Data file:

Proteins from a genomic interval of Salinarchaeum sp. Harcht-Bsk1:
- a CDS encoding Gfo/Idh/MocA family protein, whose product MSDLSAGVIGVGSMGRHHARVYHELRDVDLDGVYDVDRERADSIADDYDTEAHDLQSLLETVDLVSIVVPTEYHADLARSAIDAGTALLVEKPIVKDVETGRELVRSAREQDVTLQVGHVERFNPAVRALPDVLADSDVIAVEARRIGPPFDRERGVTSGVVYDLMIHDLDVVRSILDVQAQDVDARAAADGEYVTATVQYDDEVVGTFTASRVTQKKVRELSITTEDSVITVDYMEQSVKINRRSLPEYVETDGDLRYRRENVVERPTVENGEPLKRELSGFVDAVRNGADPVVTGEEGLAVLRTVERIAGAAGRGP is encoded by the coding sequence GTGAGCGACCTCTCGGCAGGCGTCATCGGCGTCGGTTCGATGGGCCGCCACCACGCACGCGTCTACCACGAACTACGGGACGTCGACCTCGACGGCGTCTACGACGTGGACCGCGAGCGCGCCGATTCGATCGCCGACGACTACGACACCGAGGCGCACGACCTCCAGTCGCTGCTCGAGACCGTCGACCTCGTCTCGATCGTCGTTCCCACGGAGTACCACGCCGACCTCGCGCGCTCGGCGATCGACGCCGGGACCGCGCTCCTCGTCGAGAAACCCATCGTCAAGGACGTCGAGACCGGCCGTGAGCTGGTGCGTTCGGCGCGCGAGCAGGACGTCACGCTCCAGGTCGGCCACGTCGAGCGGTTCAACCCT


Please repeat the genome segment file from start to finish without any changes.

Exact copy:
Proteins from a genomic interval of Salinarchaeum sp. Harcht-Bsk1:
- a CDS encoding Gfo/Idh/MocA family protein, whose product MSDLSAGVIGVGSMGRHHARVYHELRDVDLDGVYDVDRERADSIADDYDTEAHDLQSLLETVDLVSIVVPTEYHADLARSAIDAGTALLVEKPIVKDVETGRELVRSAREQDVTLQVGHVERFNPAVRALPDVLADSDVIAVEARRIGPPFDRERGVTSGVVYDLMIHDLDVVRSILDVQAQDVDARAAADGEYVTATVQYDDEVVGTFTASRVTQKKVRELSITTEDSVITVDYMEQSVKINRRSLPEYVETDGDLRYRRENVVERPTVENGEPLKRELSGFVDAVRNGADPVVTGEEGLAVLRTVERIAGAAGRGP is encoded by the coding sequence GTGAGCGACCTCTCGGCAGGCGTCATCGGCGTCGGTTCGATGGGCCGCCACCACGCACGCGTCTACCACGAACTACGGGACGTCGACCTCGACGGCGTCTACGACGTGGACCGCGAGCGCGCCGATTCGATCGCCGACGACTACGACACCGAGGCGCACGACCTCCAGTCGCTGCTCGAGACCGTCGACCTCGTCTCGATCGTCGTTCCCACGGAGTACCACGCCGACCTCGCGCGCTCGGCGATCGACGCCGGGACCGCGCTCCTCGTCGAGAAACCCATCGTCAAGGACGTCGAGACCGGCCGTGAGCTGGTGCGTTCGGCGCGCGAGCAGGACGTCACGCTCCAGGTCGGCCACGTCGAGCGGTTCAACCCT